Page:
32. The server of claim 31, wherein searching the filter tree comprises recursively subdividing the materialized views into non-overlapping partitions by applying predetermined partitioning conditions.
33. The server of claim 32, wherein the predetermined partitioning conditions comprise at least one of source table conditions, hub conditions, output column conditions, grouping columns conditions, range constraint conditions, residual predicate condition, output expression condition, and grouping expression condition.
34. The server of claim 29, further comprising storing descriptions of the plurality of materialized views in a storage memory prior to receiving the plurality of materialized views.
35. The server of claim 34, wherein storing the descriptions of the plurality of materialized views in a storage memory comprises storing each of the materialized views as a table.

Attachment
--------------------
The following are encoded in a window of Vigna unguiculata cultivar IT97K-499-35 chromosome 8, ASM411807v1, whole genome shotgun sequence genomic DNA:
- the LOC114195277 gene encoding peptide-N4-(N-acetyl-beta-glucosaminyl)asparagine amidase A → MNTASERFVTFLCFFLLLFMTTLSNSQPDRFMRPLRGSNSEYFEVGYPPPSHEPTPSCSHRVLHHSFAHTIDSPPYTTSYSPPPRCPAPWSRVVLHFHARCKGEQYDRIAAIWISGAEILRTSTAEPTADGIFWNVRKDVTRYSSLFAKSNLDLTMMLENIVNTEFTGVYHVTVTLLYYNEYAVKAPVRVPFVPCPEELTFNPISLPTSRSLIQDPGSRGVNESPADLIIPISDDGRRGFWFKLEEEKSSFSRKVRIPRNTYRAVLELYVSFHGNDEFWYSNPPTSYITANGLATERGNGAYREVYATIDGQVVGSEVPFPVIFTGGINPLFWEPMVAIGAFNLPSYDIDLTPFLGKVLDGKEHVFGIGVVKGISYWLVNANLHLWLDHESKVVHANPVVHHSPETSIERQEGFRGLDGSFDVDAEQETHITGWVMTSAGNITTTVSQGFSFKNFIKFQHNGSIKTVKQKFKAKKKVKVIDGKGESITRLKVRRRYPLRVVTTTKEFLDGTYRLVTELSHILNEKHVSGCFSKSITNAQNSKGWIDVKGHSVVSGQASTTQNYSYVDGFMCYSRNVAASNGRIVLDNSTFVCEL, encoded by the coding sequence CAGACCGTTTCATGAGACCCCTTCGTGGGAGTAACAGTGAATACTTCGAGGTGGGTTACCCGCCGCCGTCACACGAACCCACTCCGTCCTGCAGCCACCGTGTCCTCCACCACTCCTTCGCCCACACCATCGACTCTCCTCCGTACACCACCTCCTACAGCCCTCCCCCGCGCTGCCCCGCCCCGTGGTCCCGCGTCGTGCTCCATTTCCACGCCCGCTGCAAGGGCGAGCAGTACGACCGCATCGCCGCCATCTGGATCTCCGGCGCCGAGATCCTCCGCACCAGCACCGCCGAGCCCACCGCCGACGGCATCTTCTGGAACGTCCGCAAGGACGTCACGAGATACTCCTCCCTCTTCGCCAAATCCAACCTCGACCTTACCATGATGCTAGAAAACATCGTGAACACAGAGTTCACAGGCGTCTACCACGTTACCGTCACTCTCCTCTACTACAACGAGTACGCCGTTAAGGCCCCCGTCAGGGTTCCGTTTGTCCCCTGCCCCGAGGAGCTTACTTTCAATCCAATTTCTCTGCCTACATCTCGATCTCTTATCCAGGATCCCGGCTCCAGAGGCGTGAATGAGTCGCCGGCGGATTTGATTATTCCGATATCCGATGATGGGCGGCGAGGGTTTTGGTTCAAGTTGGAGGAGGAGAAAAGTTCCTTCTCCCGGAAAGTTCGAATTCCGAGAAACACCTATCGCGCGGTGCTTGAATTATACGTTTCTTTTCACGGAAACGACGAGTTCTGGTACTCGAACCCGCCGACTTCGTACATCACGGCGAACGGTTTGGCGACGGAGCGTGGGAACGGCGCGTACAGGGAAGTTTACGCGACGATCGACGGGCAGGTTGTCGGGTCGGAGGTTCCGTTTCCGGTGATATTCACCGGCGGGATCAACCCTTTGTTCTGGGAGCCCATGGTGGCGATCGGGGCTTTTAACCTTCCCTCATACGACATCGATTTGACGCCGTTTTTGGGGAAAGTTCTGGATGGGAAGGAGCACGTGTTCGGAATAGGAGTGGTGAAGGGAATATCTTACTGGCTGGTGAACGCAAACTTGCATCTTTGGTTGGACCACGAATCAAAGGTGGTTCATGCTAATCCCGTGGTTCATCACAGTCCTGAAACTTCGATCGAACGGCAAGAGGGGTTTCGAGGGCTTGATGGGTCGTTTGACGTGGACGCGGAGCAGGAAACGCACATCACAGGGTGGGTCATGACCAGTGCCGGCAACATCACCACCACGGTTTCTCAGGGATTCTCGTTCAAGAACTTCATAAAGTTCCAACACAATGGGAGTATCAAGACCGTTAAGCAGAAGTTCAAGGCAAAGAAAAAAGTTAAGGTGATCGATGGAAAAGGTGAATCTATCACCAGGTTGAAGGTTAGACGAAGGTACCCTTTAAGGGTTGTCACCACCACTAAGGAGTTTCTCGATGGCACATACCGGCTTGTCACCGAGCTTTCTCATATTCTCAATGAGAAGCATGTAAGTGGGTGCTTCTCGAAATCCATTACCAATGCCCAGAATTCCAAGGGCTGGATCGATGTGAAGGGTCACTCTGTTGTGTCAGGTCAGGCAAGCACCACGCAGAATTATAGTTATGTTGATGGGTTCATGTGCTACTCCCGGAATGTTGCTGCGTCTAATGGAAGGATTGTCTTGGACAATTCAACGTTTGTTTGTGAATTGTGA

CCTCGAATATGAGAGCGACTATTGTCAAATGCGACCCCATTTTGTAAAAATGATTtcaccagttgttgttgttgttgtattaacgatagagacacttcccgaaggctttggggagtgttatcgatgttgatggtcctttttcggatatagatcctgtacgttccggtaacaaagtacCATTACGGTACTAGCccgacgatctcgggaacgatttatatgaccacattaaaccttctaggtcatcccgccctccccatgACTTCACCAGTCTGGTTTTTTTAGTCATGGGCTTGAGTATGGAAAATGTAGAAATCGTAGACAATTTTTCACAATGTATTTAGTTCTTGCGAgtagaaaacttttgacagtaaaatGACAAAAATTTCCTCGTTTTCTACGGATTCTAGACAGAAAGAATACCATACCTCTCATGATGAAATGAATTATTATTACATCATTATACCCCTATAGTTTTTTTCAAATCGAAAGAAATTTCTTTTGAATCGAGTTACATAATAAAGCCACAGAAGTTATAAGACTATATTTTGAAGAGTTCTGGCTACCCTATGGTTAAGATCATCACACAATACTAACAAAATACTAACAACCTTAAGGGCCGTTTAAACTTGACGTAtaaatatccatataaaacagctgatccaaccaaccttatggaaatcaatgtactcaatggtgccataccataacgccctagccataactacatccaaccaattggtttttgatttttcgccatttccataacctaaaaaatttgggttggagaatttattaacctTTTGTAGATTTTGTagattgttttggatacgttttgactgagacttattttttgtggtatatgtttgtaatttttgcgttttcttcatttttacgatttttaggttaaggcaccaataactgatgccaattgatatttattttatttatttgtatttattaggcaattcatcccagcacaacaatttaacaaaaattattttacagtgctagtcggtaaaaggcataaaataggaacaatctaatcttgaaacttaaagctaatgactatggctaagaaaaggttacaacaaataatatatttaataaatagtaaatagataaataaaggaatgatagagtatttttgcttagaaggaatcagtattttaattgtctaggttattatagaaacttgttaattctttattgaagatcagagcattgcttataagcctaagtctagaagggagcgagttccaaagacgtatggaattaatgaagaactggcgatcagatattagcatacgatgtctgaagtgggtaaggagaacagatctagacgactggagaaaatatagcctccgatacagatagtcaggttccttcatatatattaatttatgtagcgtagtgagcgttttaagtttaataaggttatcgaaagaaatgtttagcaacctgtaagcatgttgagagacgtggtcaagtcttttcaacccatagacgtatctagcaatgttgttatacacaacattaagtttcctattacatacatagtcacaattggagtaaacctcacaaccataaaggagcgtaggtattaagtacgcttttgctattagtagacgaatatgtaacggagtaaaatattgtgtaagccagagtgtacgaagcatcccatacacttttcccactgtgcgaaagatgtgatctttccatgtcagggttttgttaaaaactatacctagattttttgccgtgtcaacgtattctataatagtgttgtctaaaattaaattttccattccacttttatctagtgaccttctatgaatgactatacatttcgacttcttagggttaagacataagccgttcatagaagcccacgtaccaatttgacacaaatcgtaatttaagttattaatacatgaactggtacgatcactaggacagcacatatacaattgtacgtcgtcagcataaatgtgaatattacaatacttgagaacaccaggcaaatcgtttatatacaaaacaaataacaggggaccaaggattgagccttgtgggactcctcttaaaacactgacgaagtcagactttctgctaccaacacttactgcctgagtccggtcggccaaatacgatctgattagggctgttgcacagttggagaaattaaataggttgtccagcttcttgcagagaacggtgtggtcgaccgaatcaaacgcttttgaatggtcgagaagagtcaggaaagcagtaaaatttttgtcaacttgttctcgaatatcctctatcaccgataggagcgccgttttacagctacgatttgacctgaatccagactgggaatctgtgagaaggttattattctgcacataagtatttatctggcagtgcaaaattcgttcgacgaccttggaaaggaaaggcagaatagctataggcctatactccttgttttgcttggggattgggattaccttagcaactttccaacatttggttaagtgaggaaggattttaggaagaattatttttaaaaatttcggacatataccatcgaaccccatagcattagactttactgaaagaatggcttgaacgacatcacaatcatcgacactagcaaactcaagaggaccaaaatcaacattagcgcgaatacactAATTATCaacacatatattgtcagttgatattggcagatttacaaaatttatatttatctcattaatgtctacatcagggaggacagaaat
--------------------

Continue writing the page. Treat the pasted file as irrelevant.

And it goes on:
36. The server of claim 29, wherein determining the qualifying materialized views based on the candidate subset comprises checking each materialized view of the candidate subset against at least one predetermined condition.
37. The server of claim 36, wherein checking each materialized view against at least one predetermined condition comprises determining whether each materialized view of the candidate subset comprises a plurality of rows needed by the query expression.
38. The server of claim 37, wherein determining whether each materialized view of the candidate subset comprises the plurality of rows needed by the query expression comprises:
determining a plurality of column equivalence classes for the query;
determining a plurality of column equivalence classes for the materialized view;
determining whether an equijoin subsumption test is satisfied;
determining a plurality of range intervals for the query expression;
determining a plurality of range intervals for the materialized view;
determining whether a range subsumption test is satisfied; and
determining whether a residual subsumption test is satisfied.
39. The server of claim 36, wherein checking each materialized view against at least one predetermined condition comprises determining whether a plurality of rows needed by the query expression are extractable from the materialized view.